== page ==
Joseph Maguire, the acting US Director of National Intelligence, has told the House Intelligence Committee a whistleblower "did the right thing" by highlighting a memorandum regarding a telephone conversation between US President Donald Trump and Ukrainian President Volodymyr Zelenskiy.
Maguire testified to the committee on the whistleblower report, released by a congressional panel on Thursday, which claimed Trump used his office to solicit Ukraine's interference in the 2020 election to advance his personal political interests, risking US national security.
You can watch the event back in the above video player.
Maguire used his opening statement to insist he was "not political" and defended not immediately handing the report over to Congress because he believed it to be "prudent" to find out at the White House whether the report was "protected by executive privilege".
Pushed by the chairman of the Democratic-led House intelligence committee, Adam Schiff, Maguire eventually conceded: "I think the whistleblower did the right thing".
Asked whether the whistleblower will be protected by law and be able to testify freely once given security clearance, Maguire said "yes".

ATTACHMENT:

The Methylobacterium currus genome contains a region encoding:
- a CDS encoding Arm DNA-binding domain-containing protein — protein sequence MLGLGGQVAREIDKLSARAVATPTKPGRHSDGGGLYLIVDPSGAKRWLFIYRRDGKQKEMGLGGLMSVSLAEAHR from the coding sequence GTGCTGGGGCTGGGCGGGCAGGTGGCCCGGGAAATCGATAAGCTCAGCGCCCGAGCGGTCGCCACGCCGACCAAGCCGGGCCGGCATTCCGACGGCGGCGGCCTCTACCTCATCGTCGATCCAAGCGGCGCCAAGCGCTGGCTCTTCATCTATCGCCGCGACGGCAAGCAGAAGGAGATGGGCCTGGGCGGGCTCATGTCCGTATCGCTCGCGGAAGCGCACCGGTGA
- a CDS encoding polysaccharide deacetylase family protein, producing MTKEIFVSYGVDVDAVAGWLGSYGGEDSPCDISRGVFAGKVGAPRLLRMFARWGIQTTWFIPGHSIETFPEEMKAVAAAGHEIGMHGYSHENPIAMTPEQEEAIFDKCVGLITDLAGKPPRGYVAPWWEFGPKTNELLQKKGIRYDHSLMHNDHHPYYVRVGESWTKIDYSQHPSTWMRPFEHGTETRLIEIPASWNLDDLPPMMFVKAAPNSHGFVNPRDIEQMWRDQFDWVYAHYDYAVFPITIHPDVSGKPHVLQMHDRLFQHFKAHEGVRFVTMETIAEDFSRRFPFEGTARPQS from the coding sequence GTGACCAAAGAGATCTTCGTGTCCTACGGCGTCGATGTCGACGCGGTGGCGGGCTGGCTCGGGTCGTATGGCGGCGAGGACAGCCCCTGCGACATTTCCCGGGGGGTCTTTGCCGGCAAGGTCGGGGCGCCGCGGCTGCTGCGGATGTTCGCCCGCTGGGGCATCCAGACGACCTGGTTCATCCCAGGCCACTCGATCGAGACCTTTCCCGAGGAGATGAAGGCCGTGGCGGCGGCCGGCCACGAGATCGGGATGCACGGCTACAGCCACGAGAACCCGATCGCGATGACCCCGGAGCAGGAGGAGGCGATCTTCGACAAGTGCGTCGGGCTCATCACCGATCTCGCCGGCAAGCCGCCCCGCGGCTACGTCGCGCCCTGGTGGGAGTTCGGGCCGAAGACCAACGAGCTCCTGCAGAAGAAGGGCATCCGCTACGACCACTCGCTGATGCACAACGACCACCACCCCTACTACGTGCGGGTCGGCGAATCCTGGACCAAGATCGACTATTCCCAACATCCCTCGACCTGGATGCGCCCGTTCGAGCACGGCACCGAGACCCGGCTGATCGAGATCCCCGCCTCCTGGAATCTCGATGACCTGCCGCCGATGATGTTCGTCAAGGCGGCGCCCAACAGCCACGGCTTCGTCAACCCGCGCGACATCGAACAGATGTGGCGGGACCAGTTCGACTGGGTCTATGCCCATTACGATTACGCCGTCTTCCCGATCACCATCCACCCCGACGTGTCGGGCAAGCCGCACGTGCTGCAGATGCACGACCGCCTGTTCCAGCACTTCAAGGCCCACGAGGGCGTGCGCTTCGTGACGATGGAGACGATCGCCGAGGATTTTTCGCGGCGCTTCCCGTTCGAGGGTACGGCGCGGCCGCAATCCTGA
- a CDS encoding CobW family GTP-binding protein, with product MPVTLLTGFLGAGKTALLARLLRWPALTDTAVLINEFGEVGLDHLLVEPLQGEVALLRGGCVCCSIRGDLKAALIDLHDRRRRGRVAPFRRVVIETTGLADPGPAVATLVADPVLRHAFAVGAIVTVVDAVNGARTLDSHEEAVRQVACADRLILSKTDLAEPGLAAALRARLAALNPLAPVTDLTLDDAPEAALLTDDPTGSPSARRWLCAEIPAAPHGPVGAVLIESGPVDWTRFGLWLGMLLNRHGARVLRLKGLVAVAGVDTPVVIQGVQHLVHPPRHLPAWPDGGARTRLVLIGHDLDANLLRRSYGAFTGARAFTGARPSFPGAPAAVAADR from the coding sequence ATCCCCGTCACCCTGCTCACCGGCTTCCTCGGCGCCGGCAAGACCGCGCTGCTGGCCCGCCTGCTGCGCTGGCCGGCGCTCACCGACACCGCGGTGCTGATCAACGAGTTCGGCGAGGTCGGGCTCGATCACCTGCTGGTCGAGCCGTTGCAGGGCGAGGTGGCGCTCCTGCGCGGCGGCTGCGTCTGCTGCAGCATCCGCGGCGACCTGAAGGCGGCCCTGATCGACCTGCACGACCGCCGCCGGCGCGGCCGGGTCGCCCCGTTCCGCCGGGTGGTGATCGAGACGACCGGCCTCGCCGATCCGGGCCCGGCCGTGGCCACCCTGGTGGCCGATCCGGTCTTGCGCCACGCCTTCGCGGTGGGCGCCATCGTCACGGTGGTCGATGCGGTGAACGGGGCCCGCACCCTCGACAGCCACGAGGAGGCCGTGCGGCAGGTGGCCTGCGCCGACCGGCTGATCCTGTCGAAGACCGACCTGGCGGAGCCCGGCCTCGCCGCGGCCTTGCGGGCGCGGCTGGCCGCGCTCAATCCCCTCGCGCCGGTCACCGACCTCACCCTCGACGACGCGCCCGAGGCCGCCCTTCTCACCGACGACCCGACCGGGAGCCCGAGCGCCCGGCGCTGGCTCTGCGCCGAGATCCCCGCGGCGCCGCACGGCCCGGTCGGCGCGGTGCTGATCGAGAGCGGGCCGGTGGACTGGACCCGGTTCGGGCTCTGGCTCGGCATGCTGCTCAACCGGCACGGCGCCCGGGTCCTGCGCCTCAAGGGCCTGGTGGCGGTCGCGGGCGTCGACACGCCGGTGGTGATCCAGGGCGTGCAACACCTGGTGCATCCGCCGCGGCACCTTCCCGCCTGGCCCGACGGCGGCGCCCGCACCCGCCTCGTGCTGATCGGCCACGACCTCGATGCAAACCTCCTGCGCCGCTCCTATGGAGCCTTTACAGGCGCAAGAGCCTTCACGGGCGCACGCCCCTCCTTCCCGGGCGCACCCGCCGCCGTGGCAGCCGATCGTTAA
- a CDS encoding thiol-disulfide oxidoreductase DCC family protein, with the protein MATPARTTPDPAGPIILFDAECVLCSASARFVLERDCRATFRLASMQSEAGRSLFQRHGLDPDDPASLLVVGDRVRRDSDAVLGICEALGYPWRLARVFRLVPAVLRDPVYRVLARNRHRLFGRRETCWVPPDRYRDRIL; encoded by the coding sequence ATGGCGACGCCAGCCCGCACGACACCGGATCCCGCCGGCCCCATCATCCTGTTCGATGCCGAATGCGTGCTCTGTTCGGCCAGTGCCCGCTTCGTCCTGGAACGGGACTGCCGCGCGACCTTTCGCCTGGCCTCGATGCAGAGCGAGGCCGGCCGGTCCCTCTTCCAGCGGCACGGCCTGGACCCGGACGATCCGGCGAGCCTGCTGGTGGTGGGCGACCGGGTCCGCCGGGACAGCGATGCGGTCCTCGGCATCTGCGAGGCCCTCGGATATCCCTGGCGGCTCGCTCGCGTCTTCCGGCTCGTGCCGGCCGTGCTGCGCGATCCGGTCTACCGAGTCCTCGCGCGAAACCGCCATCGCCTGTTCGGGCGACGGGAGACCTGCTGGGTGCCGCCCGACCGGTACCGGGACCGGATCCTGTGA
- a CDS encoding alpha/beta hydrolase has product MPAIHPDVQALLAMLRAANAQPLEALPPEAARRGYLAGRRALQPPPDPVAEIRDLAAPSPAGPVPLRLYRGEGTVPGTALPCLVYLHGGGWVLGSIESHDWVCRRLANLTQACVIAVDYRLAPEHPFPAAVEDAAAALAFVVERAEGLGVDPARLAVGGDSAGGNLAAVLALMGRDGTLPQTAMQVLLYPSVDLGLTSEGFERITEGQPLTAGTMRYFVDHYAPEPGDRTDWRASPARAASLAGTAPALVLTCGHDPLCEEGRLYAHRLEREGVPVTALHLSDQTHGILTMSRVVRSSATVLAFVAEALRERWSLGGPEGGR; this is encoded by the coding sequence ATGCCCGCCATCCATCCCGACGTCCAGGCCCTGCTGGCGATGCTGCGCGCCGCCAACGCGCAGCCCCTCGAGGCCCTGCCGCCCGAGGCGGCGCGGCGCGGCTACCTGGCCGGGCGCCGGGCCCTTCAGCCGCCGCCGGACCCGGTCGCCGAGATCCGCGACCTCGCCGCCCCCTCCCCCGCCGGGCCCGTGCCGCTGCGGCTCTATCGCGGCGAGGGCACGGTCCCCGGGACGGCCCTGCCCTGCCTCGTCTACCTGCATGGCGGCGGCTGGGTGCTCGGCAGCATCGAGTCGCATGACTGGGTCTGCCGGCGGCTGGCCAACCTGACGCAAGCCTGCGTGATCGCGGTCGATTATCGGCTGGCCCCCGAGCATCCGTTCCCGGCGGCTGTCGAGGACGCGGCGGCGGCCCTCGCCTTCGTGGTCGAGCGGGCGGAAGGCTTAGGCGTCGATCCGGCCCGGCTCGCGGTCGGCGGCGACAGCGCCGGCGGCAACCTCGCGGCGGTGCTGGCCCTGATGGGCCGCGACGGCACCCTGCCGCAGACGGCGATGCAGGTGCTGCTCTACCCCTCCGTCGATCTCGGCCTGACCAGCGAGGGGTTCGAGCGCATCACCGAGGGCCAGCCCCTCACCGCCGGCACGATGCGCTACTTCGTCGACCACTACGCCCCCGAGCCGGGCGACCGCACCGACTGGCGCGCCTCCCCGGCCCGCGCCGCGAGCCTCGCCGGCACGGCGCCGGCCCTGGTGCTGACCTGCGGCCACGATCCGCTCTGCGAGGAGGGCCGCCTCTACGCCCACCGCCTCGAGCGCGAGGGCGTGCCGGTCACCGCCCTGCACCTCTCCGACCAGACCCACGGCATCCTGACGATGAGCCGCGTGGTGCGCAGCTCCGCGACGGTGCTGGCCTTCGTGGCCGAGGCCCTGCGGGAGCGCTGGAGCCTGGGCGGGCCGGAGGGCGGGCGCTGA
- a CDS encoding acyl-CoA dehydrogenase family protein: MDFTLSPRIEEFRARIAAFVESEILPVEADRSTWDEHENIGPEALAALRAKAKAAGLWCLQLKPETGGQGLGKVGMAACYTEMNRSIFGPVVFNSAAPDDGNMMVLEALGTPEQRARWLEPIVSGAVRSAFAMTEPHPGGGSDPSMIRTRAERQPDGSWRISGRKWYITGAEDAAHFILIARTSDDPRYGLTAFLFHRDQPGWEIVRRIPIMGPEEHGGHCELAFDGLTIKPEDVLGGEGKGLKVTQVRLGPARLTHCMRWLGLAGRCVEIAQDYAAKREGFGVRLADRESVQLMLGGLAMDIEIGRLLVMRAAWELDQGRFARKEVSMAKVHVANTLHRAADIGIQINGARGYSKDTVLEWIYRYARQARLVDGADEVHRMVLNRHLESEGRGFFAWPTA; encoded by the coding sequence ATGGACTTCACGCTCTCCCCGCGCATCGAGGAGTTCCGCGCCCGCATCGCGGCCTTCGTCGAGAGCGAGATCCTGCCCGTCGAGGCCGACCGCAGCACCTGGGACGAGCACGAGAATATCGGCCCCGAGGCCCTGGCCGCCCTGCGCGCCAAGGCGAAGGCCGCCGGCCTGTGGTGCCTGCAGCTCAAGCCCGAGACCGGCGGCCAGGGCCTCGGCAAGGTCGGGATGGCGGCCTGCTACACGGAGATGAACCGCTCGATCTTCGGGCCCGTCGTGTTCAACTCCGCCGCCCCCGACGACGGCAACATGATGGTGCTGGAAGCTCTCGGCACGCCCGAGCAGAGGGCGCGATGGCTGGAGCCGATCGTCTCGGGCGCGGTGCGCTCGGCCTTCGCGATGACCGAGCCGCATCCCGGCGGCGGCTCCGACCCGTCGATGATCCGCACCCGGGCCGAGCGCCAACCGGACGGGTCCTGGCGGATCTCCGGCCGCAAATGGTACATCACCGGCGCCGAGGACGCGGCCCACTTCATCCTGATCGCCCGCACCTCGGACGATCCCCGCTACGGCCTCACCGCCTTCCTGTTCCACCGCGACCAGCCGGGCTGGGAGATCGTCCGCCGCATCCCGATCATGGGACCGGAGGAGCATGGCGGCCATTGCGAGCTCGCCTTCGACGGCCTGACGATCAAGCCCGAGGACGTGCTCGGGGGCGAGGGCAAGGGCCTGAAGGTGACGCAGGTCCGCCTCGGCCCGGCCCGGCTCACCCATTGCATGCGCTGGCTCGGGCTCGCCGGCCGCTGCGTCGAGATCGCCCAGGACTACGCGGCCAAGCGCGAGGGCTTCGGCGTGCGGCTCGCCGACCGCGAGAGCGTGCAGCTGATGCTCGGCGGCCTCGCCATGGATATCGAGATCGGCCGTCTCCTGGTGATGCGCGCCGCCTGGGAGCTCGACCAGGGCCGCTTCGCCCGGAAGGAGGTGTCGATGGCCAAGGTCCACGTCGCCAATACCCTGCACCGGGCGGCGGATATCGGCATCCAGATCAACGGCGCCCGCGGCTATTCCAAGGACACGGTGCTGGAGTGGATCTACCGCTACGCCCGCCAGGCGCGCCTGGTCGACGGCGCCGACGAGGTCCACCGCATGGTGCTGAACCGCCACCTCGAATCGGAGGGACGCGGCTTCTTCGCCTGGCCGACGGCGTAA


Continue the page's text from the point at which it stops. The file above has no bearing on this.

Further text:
The committee released a declassified version of the report made by the whistleblower, which triggered weeks of controversy and prompted House Speaker Nancy Pelosi to launch a formal impeachment inquiry into the Republican president.
Democrats have accused the US president of asking Zelensky to look into corruption involving Trump's possible 2020 election rival, Joe Biden.
They say Trump pressed Ukrainian President Volodymyr Zelenskiy to investigate Biden, citing a summary of a July telephone call released by the Trump administration on Wednesday.
Trump has denied wrongdoing and accused Democrats of trying to destroy him politically.
Maguire refused for weeks to share the whistleblower report with Congress.
A federal law required that the report be sent to lawmakers after an inspector general determined that it was urgent and credible.
The US has been giving military aid to Ukraine since Russia's annexation of Crimea in 2014. The $391.5 million in aid, at issue in the current controversy, was approved by Congress to help Ukraine deal with an insurgency by Russian-backed separatists in the eastern part of the country.
The call occurred after Trump had ordered a freeze of nearly $400 million in American aid to Ukraine, which the administration only later released.